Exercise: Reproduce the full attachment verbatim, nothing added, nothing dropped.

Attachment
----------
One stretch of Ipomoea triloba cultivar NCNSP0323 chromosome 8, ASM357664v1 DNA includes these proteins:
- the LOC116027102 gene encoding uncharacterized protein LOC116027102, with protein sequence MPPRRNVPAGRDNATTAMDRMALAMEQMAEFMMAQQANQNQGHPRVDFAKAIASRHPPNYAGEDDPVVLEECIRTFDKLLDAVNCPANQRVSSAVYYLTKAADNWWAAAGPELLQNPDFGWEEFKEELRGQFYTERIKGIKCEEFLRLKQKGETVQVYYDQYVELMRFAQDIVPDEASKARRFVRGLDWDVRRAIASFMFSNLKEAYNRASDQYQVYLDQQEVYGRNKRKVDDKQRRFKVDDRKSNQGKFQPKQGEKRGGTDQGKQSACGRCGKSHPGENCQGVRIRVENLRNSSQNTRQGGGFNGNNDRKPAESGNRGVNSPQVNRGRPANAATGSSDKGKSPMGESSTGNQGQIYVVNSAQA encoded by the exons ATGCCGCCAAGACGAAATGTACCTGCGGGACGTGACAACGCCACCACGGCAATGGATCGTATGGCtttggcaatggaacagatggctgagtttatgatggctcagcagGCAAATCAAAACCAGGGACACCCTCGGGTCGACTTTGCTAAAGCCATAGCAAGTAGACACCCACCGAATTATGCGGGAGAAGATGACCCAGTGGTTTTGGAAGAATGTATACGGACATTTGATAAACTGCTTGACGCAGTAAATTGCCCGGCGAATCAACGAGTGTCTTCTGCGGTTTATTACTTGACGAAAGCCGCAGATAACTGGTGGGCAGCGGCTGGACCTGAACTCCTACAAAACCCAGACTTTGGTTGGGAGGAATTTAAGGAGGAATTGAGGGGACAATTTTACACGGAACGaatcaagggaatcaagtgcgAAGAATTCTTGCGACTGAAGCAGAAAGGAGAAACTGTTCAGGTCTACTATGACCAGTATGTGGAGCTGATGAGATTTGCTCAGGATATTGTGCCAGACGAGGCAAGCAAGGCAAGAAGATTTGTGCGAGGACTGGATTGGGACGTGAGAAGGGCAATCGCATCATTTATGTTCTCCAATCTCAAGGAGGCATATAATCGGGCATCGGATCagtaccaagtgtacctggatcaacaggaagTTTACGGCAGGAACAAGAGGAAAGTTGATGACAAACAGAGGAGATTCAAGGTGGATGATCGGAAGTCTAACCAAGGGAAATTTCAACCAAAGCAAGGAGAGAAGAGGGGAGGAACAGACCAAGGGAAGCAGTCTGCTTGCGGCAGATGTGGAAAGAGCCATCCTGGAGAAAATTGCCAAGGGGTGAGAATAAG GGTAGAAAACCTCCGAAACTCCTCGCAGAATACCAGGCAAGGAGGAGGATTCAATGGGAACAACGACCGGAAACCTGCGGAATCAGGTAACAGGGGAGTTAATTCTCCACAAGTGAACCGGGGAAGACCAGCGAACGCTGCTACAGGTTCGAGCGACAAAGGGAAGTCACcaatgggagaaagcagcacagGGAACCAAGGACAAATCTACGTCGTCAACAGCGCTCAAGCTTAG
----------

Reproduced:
One stretch of Ipomoea triloba cultivar NCNSP0323 chromosome 8, ASM357664v1 DNA includes these proteins:
- the LOC116027102 gene encoding uncharacterized protein LOC116027102, with protein sequence MPPRRNVPAGRDNATTAMDRMALAMEQMAEFMMAQQANQNQGHPRVDFAKAIASRHPPNYAGEDDPVVLEECIRTFDKLLDAVNCPANQRVSSAVYYLTKAADNWWAAAGPELLQNPDFGWEEFKEELRGQFYTERIKGIKCEEFLRLKQKGETVQVYYDQYVELMRFAQDIVPDEASKARRFVRGLDWDVRRAIASFMFSNLKEAYNRASDQYQVYLDQQEVYGRNKRKVDDKQRRFKVDDRKSNQGKFQPKQGEKRGGTDQGKQSACGRCGKSHPGENCQGVRIRVENLRNSSQNTRQGGGFNGNNDRKPAESGNRGVNSPQVNRGRPANAATGSSDKGKSPMGESSTGNQGQIYVVNSAQA encoded by the exons ATGCCGCCAAGACGAAATGTACCTGCGGGACGTGACAACGCCACCACGGCAATGGATCGTATGGCtttggcaatggaacagatggctgagtttatgatggctcagcagGCAAATCAAAACCAGGGACACCCTCGGGTCGACTTTGCTAAAGCCATAGCAAGTAGACACCCACCGAATTATGCGGGAGAAGATGACCCAGTGGTTTTGGAAGAATGTATACGGACATTTGATAAACTGCTTGACGCAGTAAATTGCCCGGCGAATCAACGAGTGTCTTCTGCGGTTTATTACTTGACGAAAGCCGCAGATAACTGGTGGGCAGCGGCTGGACCTGAACTCCTACAAAACCCAGACTTTGGTTGGGAGGAATTTAAGGAGGAATTGAGGGGACAATTTTACACGGAACGaatcaagggaatcaagtgcgAAGAATTCTTGCGACTGAAGCAGAAAGGAGAAACTGTTCAGGTCTACTATGACCAGTATGTGGAGCTGATGAGATTTGCTCAGGATATTGTGCCAGACGAGGCAAGCAAGGCAAGAAGATTTGTGCGAGGACTGGATTGGGACGTGAGAAGGGCAATCGCATCATTTATGTTCTCCAATCTCAAGGAGGCATATAATCGGGCATCGGATCagtaccaagtgtacctggatcaacaggaagTTTACGGCAGGAACAAGAGGAAAGTTGATGACAAACAGAGGAGATTCAAGGTGGATGATCGGAAGTCTAACCAAGGGAAATTTCAACCAAAGCAAGGAGAGAAGAGGGGAGGAACAGACCAAGGGAAGCAGTCTGCTTGCGGCAGATGTGGAAAGAGCCATCCTGGAGAAAATTGCCAAGGGGTGAGAATAAG GGTAGAAAACCTCCGAAACTCCTCGCAGAATACCAGGCAAGGAGGAGGATTCAATGGGAACAACGACCGGAAACCTGCGGAATCAGGTAACAGGGGAGTTAATTCTCCACAAGTGAACCGGGGAAGACCAGCGAACGCTGCTACAGGTTCGAGCGACAAAGGGAAGTCACcaatgggagaaagcagcacagGGAACCAAGGACAAATCTACGTCGTCAACAGCGCTCAAGCTTAG